Among actors who paid tribute at his funeral were Stephen Fry, Samuel L. Jackson, and Helen Mirren.[20][42] Hoskins is buried in Highgate Cemetery in London.[43]



Year Title Role Notes
1972 Up the Front Recruiting sergeant
1973 The National Health Foster
1975 Royal Flash Police Constable
1975 Inserts Big Mac
1979 Zulu Dawn CSM Williams
1980 The Long Good Friday Harold Shand Evening Standard British Film Award for Best Actor
Nominated – BAFTA Award for Best Actor in a Leading Role
1982 Pink Floyd – The Wall Band manager
1983 The Honorary Consul Colonel Perez Nominated – BAFTA Award for Best Actor in a Supporting Role
1984 Lassiter Inspector John Becker
1984 The Cotton Club Owney Madden
1985 The Woman Who Married Clark Gable George
1985 The Dunera Boys Morrie Mendellsohn
1985 Brazil Spoor
1986 Sweet Liberty Stanley Gould
1986 Mona Lisa George BAFTA Award for Best Actor in a Leading Role
Cannes Film Festival: Best Actor (tied with Michel Blanc in Ménage)
Boston Society of Film Critics Award for Best Actor
Golden Globe Award for Best Actor – Motion Picture Drama
Kansas City Film Critics Circle Award for Best Actor
London Film Critics Circle Award for Actor of the Year (tied with William Hurt in Kiss of the Spider Woman)
Los Angeles Film Critics Association Award for Best Actor
National Society of Film Critics Award for Best Actor
New York Film Critics Circle Award for Best Actor
Valladolid International Film Festival: Best Actor
Nominated – Academy Award for Best Actor
1987 A Prayer for the Dying Father Michael Da Costa
1987 The Lonely Passion of Judith Hearne James Madden Evening Standard British Film Award for Best Actor
1988 Who Framed Roger Rabbit Eddie Valiant Evening Standard British Film Award for Best Actor
Nominated – Golden Globe Award for Best Actor – Motion Picture Musical or Comedy
Nominated – Saturn Award for Best Actor
1988 The Raggedy Rawney Darky Also director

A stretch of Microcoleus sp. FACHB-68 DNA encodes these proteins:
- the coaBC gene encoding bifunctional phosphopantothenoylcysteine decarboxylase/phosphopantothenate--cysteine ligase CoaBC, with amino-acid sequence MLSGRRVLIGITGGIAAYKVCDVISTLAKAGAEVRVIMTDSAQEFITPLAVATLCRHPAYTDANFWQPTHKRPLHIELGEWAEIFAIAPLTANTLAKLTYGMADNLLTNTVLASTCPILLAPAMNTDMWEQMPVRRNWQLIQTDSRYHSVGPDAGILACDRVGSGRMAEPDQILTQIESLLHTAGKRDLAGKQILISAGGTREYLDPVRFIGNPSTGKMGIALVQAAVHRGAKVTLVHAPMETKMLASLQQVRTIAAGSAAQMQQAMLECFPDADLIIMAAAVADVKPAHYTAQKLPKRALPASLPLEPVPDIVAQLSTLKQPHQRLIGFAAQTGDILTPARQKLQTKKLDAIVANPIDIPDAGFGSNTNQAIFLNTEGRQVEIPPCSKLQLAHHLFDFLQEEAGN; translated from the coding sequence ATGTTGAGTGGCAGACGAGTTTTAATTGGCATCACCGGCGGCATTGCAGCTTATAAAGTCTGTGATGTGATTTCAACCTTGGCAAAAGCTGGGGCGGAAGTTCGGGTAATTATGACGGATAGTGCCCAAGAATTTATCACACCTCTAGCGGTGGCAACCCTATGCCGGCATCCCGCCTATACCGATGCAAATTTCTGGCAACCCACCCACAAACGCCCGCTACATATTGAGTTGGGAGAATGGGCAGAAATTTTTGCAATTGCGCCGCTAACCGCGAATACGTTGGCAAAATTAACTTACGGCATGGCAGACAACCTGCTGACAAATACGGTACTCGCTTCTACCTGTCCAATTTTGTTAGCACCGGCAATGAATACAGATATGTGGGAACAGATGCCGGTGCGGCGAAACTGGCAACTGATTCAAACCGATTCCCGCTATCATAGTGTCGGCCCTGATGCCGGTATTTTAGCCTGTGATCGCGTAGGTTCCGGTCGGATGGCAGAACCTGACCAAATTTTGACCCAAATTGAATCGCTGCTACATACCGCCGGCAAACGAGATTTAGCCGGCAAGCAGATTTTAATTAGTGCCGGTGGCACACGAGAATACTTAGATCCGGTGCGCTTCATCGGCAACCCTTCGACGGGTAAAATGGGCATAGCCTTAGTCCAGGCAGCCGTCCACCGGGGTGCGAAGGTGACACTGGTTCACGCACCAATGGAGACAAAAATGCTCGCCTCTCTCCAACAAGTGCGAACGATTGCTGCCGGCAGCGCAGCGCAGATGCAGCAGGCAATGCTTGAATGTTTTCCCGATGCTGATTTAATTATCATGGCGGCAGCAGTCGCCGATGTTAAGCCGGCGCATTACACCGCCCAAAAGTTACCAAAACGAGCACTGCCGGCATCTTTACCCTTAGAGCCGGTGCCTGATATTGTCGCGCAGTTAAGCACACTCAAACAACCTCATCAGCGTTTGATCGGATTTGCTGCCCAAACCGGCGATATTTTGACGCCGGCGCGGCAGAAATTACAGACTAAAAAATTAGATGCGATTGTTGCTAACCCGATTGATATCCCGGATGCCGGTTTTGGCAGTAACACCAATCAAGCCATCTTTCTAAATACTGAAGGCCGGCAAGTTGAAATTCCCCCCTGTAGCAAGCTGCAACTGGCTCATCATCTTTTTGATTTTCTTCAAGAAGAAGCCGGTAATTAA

1990 Heart Condition Jack Moony
1990 Mermaids Lou Landsky
1991 The Favour, the Watch and the Very Big Fish Louis Aubinard
1991 Shattered Gus Klein
1991 Hook Smee
1991 The Inner Circle Lavrentiy Beria
1992 Passed Away Johnny Scanlan
1992 Blue Ice Sam Garcia
1993 Super Mario Bros. Mario Mario
1993 The Big Freeze Sidney
1995 Nixon J. Edgar Hoover Nominated – Screen Actors Guild Award for Outstanding Performance by a Cast in a Motion Picture
1995 Balto Boris Goosinoff Voice
1996 Rainbow Frank Bailey Also director
1996 The Secret Agent Verloc
1996 Michael Vartan Malt
1997 Twenty Four Seven Alan Darcy European Film Award for Best Actor
1997 Spice World Himself as Ginger Spice's disguise Cameo
1998 Cousin Bette Cesar Crevel
1999 Parting Shots Gerd Layton
1999 Captain Jack Jack Armistead
1999 Felicia's Journey Hilditch Genie Award for Best Performance by an Actor in a Leading Role
1999 A Room for Romeo Brass Steven Laws
1999 The White River Kid Brother Edgar
2000 American Virgin Joey
2001 Enemy at the Gates Nikita Khrushchev
2001 Last Orders Ray "Raysie" Johnson National Board of Review Award for Best Acting by an Ensemble
Nominated – European Film Award for Best Actor (shared with ensemble cast)
2002 Where Eskimos Live Sharkey
2002 Maid in Manhattan Lionel Bloch
2003 The Sleeping Dictionary Henry DVD Exclusive Award for Best Supporting Actor in a DVD Premiere Movie
2003 Den of Lions Darius Paskevic
2004 Vanity Fair Sir Pitt Crawley